The GPS reference receiver at Aalborg University

A profesional choke ring GPS antennaDGC continuously operates a reference station at Aalborg University. This station provides Global Positioning System (GPS) carrier phase and code range measurements. Surveyors, engineers, scientists, and students can apply these data to position points at which user data have been collected.

The tracking data is provided as Zip compressed RINEX files, and the daily compressed RINEX file contains an observation file and a navigation message file. Data rate is 30 seconds, and all files contain observations for a 24 hour period, from 00:00:00 till 23:59:30 GPS time. The navigation message files contain the broadcast messages collected by the tracking station between 00:00 and 23:59 GPS time.

Observation files can be downloaded here:

Observation and navigation files since year 2000 until today

The file naming follows the convention "NNNNddds.yy" where:

"NNNN"

is the site name; AAUC for this one

"ddd"

refers to the day of the year,
eg. 056 corresponds to Feb 25th

"s"

is the session number, eg. 0

"yy"

is the two last digits of the year

The Aalborg University reference station site coordinates are:

X[meters]

Y[meters]

Z[meters]

3427985.87

603660.70

5326788.90

Latitude
[Degrees]

Longitude
[Degrees]

Ellipsoid height
[meters]

57.0138210

9.9872632

60.44

The cartesian coordinates are referenced with respect to the International Terrestrial Reference Frame 1996 (ITRF96), and the geodetic coordinates are referenced with respect to the World Geodetic System 1984 (WGS84).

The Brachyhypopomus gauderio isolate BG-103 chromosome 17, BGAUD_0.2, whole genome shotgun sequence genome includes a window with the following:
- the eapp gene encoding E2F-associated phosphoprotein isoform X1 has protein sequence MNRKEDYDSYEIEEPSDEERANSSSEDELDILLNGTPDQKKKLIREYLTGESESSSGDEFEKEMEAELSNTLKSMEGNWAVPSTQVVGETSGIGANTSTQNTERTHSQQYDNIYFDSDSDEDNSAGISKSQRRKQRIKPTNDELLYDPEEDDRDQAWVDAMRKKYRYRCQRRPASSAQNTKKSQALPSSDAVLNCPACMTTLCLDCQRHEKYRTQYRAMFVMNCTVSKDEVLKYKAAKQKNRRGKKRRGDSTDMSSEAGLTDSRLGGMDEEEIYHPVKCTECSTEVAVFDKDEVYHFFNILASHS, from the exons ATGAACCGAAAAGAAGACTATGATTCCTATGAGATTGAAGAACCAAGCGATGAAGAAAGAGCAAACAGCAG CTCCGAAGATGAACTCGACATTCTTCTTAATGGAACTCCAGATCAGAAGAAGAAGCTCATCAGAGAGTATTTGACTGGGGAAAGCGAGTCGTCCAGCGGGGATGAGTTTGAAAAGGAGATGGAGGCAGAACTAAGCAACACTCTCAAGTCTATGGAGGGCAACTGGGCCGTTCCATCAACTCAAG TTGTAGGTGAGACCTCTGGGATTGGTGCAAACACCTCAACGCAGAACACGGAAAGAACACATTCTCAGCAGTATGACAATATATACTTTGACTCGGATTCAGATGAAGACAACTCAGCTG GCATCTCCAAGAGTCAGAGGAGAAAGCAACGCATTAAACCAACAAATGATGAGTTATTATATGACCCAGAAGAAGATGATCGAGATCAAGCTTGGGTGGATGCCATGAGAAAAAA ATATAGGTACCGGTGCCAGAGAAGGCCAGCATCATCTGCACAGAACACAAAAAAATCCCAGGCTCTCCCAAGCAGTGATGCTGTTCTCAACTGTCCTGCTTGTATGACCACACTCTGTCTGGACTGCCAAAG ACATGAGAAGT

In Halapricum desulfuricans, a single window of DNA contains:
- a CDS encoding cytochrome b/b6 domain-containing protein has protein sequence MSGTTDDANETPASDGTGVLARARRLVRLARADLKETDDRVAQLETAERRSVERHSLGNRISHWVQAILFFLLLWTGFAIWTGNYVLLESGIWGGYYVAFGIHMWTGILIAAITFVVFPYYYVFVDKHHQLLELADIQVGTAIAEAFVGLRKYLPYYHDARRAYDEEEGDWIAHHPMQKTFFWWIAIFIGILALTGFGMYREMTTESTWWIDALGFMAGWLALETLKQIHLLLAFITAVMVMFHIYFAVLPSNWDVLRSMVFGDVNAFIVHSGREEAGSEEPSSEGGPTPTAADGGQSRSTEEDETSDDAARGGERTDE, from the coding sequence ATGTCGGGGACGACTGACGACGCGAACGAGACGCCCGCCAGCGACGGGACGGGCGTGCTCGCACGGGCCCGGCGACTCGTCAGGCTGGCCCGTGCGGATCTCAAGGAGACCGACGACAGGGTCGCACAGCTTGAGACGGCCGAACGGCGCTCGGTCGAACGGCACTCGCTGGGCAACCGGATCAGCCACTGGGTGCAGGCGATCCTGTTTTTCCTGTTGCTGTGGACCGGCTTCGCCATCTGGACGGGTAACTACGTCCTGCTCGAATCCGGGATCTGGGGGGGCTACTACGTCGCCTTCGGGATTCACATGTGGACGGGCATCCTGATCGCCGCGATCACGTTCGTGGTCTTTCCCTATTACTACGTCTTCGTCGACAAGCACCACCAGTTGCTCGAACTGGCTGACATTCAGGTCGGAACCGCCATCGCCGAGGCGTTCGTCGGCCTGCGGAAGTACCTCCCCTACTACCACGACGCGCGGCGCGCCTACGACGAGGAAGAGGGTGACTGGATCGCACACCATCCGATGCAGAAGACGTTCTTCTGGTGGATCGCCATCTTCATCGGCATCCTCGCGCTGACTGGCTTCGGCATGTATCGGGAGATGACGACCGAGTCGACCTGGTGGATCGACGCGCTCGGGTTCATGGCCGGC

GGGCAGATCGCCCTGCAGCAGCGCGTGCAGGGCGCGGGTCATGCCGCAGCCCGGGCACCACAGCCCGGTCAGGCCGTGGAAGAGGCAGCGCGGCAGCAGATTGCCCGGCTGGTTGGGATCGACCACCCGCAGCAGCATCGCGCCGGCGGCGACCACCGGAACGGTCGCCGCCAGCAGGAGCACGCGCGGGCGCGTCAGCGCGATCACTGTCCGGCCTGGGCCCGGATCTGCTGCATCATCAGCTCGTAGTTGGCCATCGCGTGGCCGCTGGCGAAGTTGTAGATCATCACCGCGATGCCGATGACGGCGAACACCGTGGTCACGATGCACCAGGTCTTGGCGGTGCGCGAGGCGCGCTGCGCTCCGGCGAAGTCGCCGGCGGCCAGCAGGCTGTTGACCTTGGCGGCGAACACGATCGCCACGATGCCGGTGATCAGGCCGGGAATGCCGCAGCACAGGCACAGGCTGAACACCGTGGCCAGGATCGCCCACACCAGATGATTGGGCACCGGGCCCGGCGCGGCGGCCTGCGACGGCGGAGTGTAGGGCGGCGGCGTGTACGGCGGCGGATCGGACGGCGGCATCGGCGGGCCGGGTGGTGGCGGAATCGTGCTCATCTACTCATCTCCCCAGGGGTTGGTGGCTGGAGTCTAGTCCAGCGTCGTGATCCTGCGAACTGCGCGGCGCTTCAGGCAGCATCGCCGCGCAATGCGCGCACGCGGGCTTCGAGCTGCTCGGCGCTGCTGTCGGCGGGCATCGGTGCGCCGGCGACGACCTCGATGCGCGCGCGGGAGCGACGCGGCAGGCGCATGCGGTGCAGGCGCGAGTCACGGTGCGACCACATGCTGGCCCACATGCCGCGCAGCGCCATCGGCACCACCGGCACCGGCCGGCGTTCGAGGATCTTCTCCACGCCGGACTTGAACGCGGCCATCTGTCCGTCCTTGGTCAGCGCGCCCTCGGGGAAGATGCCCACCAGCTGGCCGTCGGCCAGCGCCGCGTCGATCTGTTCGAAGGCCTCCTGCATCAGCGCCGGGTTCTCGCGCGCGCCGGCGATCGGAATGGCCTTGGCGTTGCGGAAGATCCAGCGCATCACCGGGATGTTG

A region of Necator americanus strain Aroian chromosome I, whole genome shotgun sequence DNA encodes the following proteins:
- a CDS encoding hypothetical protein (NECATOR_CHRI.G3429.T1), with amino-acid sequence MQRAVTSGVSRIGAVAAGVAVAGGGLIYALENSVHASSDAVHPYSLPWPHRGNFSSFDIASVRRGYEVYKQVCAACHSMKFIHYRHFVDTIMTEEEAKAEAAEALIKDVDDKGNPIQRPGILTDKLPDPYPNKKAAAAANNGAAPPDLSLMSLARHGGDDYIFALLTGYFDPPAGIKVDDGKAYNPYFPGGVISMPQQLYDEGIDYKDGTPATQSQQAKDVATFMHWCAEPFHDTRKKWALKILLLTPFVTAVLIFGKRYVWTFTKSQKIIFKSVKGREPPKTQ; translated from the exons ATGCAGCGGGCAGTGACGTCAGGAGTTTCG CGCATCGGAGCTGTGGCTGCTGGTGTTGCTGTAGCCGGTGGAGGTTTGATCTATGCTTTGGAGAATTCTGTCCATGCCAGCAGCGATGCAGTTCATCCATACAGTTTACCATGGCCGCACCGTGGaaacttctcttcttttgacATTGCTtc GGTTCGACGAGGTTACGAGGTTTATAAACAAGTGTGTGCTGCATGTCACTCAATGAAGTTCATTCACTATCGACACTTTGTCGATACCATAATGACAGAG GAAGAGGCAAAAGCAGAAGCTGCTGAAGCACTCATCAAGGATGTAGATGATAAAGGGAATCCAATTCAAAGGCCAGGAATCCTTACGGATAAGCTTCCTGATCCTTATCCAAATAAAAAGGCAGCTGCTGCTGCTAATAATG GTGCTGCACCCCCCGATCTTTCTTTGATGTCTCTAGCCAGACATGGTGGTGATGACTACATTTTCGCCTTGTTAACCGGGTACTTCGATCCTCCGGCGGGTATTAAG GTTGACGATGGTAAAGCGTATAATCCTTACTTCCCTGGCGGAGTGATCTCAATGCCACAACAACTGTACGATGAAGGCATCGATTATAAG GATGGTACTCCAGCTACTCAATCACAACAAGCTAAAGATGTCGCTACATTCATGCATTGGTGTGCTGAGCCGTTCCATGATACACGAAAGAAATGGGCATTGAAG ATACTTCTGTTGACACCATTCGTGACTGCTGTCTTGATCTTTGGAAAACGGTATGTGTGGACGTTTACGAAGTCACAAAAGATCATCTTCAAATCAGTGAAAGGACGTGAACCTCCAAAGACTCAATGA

An example where the station data is used

The station is recording GPS measurements every 30 seconds every day of the year. It is a lot of measurements, so who is using it?

Such type of data is used for several different purposes, but most of them are various scientific applications. One example is monitoring how different parts of Earth (for example - continents) drift with relation to each other. Often the actual interaction of the tectonic plates is monitored using GPS measurements at various locations.

Today's computer power allows to process data from 1500 stations for a region like Europe. The measurement span can be years or decades depending on the actual research goals.

Here is one example of results for our station from this kind of study. The presented here results show that our station is uplifting about 1mm per year.

These results were kindly provided to us by Goran Buble from Department of Geosciences, University of Arizona, 1040 E 4th street, Tucson, AZ 85721 USA.

Danish GPS Center, Fredrik Bajers Vej 7C, DK-9220 Aalborg Ø, Denmark, Tel +45 9940 8362, E-mail: gpscenter(at)gps.aau.dk